The McHenry County Board GOP District 5 primary finds three Woodstock men vying for the party's two nominations -- an incumbent looking to cut spending, a challenger with acknowledged political baggage, and a third looking to lower taxes.
John Jung Jr., 65, the board's current vice chairman and a small-business owner, squares off against Zane Seipler, 40, a Columbia College student who previously ran against outgoing county Sheriff Keith Nygren in 2010, and political newcomer Michael Rein, 49, a chiropractor.
Jung, a longtime board member for 18 years, says he's running to continue the financial progress he said he helped make. The county fixed its finances while he was on the board, he said, and boasts a AAA bond rating, a property tax levy it kept flat for two years, a leaner staff and a reduced budget. Jung wants to look at other ways to cut costs.
"A lot of the stuff that we did changed the culture of the county," Jung said. "I'd like to see that continue because sometimes it seems ... people forget what you went through to bring these changes in and, little by little, they start to backslide a little bit."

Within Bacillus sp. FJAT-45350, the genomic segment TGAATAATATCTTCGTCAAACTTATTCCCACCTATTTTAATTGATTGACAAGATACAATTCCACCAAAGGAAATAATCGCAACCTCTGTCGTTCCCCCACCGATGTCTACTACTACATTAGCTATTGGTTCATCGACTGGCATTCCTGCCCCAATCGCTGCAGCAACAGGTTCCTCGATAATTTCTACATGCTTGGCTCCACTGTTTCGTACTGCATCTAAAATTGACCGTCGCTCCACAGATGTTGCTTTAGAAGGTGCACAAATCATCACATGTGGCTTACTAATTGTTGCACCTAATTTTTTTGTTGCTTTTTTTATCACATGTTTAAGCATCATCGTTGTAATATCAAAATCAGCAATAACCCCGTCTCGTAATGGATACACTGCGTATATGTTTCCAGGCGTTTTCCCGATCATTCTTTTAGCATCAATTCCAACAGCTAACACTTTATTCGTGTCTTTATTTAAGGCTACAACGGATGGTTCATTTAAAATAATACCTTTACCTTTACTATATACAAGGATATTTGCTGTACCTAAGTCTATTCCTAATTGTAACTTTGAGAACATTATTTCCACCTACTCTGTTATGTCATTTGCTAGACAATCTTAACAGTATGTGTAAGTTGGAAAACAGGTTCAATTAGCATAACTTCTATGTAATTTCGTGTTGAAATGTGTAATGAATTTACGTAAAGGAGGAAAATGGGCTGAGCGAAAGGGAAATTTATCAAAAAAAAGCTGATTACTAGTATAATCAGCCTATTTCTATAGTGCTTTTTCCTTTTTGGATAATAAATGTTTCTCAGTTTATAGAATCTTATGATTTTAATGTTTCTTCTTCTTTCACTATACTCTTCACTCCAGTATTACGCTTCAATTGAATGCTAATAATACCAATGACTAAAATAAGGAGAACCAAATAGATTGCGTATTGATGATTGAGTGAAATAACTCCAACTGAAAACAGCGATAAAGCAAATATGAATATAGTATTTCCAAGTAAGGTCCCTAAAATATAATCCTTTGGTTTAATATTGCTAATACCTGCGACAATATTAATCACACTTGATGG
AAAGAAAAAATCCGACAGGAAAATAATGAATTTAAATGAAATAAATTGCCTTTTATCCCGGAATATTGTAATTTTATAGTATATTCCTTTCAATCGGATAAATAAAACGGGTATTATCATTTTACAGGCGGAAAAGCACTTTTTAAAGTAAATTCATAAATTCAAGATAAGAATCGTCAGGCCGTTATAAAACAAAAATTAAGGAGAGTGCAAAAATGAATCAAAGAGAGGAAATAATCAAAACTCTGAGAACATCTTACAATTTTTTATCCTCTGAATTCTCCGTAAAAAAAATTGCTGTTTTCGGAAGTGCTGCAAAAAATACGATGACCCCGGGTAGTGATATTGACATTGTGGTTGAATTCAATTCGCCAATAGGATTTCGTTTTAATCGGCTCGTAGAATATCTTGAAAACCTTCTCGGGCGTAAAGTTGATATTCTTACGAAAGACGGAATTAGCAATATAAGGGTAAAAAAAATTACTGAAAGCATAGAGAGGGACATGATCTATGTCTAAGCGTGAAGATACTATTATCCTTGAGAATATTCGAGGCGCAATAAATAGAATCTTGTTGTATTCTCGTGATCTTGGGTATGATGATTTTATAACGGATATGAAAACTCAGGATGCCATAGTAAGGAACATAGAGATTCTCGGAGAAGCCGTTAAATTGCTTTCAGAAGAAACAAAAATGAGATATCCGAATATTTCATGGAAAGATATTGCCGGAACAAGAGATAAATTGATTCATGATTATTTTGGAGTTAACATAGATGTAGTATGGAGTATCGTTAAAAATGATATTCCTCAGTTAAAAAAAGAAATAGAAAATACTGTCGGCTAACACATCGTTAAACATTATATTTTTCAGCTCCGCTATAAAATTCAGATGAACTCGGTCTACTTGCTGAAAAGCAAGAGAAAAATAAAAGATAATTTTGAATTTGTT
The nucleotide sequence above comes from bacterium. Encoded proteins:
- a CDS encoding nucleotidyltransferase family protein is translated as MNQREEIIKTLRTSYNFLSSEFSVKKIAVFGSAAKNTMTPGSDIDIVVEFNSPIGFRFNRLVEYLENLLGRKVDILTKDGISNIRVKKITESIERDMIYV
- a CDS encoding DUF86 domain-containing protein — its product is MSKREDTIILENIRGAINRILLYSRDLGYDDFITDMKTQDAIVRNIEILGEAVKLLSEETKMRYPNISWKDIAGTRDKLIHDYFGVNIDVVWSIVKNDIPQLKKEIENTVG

Seipler, a former deputy in the McHenry County sheriff's office, says he's running as an outsider and that his main goal is to end the political cronyism and nepotism he insists runs rampant in the county.
Seipler acknowledges he comes with some baggage.
Earlier this year, Seipler was ordered by a judge to pay $240,500 of Nygren's legal bills for lying under oath in his lawsuit against Nygren.
In the lawsuit, Seipler claimed Nygren fired him in 2013 for reporting racial profiling and other civil rights violations in the department. Nygren fired him the first time in 2008.
Seipler admits he made some mistakes in the past and says he plans top appeal the civil case. Seipler says residents should trust him to be a voice for the people.
"You can't fight the government in a courtroom, so the best way to do it, if you see problems with the government ... it's to get yourself elected so that you have a say," Seipler said.
Rein said he's mostly running to lower taxes in the county.
One way of doing that is seeing whether expenses can be cut in health care plans for county employees, he said.
"Millions and millions of dollars are spent on health care every year for government and businesses and keeping those fair so to speak, that's what I'm looking for," Rein said.
The two men left standing after the Republican primary will square off against Democrat Paula Yensen, an incumbent on the McHenry County Board.